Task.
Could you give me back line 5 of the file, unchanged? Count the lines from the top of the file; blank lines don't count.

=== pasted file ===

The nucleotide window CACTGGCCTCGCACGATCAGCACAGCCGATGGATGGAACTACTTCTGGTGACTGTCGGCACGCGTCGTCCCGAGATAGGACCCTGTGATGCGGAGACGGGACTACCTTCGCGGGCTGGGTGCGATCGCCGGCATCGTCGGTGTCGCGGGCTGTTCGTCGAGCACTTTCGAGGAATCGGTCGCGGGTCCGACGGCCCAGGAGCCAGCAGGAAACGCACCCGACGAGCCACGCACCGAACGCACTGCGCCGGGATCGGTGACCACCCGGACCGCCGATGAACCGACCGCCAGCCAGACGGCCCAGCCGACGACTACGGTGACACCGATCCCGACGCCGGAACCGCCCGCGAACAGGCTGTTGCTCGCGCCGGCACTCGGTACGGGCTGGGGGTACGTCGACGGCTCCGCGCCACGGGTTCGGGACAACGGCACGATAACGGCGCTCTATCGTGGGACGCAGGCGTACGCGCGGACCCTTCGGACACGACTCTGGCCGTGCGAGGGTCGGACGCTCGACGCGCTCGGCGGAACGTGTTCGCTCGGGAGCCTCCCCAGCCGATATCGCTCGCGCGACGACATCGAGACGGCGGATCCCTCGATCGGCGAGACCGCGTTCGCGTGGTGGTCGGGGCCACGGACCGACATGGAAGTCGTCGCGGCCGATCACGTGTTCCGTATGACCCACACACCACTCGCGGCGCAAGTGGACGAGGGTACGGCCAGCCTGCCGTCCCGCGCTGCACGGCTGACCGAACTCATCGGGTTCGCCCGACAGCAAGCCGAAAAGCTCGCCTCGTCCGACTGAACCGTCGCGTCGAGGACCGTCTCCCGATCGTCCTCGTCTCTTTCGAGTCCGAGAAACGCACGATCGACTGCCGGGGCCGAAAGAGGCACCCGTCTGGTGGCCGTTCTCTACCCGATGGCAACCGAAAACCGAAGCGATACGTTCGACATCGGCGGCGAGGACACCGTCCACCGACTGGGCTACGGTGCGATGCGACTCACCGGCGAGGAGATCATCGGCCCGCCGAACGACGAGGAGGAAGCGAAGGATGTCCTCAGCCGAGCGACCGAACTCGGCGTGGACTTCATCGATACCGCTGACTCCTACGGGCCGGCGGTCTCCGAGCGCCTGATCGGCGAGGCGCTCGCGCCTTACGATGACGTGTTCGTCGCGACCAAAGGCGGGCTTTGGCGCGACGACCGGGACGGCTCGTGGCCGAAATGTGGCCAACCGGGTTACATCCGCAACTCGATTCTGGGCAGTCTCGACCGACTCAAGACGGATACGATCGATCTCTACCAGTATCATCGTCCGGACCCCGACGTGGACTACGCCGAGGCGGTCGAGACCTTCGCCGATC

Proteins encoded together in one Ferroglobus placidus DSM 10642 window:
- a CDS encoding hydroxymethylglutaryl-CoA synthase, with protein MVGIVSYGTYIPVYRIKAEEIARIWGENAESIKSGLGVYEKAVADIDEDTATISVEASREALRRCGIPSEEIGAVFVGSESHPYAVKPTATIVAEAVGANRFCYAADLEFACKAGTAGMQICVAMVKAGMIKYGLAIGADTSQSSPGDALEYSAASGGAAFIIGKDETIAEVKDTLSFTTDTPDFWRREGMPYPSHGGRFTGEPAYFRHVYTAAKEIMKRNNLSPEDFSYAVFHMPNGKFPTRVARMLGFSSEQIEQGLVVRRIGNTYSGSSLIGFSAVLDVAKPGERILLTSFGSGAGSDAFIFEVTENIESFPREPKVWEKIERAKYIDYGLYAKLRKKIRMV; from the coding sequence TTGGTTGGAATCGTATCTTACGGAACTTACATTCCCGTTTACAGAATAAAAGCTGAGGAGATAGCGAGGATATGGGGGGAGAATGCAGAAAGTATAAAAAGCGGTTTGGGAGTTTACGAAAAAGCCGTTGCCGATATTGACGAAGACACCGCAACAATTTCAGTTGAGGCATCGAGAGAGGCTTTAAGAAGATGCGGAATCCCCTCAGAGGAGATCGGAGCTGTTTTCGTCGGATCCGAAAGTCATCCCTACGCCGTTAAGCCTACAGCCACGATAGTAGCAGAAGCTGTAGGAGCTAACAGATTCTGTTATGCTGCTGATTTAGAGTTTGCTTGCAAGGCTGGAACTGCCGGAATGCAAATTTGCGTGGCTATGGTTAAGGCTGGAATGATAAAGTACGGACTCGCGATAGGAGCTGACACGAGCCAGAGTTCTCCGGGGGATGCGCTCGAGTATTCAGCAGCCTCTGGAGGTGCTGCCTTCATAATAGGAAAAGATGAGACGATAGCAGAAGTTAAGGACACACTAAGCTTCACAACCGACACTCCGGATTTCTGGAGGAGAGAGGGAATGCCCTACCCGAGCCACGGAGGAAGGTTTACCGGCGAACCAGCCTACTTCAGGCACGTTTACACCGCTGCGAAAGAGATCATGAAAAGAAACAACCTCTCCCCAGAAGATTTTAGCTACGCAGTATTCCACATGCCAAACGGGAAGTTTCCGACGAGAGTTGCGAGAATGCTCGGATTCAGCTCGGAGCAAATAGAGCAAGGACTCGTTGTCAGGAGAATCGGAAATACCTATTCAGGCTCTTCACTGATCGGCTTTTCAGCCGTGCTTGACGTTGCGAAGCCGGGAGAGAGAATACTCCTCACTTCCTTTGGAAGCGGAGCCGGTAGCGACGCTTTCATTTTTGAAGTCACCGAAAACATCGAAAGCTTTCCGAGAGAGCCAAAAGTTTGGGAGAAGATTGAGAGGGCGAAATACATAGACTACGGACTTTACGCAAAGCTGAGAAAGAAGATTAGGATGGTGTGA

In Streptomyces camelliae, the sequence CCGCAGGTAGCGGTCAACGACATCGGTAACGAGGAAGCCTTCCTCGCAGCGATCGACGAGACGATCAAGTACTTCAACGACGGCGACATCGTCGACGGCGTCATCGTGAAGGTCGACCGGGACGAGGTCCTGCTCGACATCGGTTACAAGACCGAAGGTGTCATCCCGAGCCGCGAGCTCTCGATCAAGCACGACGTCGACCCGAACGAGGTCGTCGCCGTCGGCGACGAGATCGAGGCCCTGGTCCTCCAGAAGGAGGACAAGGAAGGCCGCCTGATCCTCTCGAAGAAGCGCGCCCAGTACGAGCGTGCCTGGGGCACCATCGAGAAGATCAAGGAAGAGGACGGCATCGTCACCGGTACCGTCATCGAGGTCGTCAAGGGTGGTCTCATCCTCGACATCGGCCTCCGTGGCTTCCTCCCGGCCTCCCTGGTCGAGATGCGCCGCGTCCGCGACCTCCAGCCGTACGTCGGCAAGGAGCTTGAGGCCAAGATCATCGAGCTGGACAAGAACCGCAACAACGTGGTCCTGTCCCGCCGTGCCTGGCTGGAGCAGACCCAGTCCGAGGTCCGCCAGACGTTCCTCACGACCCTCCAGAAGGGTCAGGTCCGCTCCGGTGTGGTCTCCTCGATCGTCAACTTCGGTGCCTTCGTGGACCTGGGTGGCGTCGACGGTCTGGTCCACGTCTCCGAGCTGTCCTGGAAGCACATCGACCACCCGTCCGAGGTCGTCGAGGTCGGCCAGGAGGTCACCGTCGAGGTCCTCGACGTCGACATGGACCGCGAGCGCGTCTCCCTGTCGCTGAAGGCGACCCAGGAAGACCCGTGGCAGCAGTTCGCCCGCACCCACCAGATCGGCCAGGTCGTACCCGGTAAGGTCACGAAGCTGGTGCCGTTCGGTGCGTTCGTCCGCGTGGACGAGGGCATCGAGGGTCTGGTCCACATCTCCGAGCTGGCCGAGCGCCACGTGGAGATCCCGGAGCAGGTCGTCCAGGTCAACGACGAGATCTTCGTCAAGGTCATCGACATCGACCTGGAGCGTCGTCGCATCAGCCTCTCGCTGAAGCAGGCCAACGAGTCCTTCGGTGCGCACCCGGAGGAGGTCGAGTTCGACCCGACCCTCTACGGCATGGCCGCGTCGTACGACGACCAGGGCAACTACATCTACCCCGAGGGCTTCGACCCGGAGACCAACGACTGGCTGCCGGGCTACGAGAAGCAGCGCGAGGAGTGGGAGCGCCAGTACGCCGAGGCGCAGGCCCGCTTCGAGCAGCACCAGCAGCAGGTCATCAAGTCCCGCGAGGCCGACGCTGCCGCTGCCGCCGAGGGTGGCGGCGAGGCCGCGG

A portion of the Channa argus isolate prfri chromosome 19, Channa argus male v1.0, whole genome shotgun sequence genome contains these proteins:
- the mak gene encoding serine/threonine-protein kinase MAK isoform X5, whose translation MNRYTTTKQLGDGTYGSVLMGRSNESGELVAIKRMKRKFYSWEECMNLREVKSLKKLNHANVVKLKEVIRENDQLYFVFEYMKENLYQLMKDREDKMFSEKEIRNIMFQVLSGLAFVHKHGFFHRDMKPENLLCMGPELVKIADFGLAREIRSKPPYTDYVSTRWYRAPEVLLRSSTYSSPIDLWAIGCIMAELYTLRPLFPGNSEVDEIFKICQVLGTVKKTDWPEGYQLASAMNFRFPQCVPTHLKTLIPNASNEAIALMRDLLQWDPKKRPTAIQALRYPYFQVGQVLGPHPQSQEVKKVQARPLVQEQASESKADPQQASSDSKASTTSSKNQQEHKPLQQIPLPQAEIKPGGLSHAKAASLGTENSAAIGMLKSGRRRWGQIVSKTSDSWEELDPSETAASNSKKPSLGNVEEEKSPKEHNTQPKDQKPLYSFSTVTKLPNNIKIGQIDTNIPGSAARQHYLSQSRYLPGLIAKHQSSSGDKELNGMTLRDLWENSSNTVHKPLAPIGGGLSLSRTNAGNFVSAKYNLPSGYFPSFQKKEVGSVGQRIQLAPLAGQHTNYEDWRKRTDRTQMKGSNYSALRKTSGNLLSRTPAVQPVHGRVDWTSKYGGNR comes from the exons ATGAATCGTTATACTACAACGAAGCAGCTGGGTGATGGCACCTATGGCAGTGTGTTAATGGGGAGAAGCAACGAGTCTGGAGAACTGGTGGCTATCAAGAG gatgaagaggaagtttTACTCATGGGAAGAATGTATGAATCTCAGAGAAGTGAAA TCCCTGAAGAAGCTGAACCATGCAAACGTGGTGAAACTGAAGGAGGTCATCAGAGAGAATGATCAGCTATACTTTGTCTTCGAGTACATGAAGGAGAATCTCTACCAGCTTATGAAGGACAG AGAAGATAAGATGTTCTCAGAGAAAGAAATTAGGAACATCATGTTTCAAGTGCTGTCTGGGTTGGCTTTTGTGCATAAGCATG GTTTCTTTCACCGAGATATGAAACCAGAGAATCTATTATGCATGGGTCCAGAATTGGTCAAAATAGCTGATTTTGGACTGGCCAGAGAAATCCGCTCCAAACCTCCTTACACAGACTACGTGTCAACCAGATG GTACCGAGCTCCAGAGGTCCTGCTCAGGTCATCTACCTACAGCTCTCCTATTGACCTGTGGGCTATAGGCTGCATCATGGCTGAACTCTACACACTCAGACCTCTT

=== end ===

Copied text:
A portion of the Channa argus isolate prfri chromosome 19, Channa argus male v1.0, whole genome shotgun sequence genome contains these proteins: